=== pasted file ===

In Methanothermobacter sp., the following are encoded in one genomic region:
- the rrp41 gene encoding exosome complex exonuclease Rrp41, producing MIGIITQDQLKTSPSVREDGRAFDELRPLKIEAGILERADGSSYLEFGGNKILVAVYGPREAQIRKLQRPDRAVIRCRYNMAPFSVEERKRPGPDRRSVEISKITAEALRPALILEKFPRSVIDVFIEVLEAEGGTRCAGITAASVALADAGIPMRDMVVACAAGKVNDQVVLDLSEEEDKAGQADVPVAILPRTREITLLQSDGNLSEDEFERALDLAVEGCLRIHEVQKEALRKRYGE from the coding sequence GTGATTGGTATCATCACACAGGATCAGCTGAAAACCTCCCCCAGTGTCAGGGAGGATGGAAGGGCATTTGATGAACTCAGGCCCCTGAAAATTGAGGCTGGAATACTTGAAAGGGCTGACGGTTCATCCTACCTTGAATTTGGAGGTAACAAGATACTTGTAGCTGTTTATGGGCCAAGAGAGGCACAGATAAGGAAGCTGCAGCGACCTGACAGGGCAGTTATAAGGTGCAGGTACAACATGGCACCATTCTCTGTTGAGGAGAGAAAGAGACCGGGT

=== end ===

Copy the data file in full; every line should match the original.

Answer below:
In Methanothermobacter sp., the following are encoded in one genomic region:
- the rrp41 gene encoding exosome complex exonuclease Rrp41, producing MIGIITQDQLKTSPSVREDGRAFDELRPLKIEAGILERADGSSYLEFGGNKILVAVYGPREAQIRKLQRPDRAVIRCRYNMAPFSVEERKRPGPDRRSVEISKITAEALRPALILEKFPRSVIDVFIEVLEAEGGTRCAGITAASVALADAGIPMRDMVVACAAGKVNDQVVLDLSEEEDKAGQADVPVAILPRTREITLLQSDGNLSEDEFERALDLAVEGCLRIHEVQKEALRKRYGE from the coding sequence GTGATTGGTATCATCACACAGGATCAGCTGAAAACCTCCCCCAGTGTCAGGGAGGATGGAAGGGCATTTGATGAACTCAGGCCCCTGAAAATTGAGGCTGGAATACTTGAAAGGGCTGACGGTTCATCCTACCTTGAATTTGGAGGTAACAAGATACTTGTAGCTGTTTATGGGCCAAGAGAGGCACAGATAAGGAAGCTGCAGCGACCTGACAGGGCAGTTATAAGGTGCAGGTACAACATGGCACCATTCTCTGTTGAGGAGAGAAAGAGACCGGGT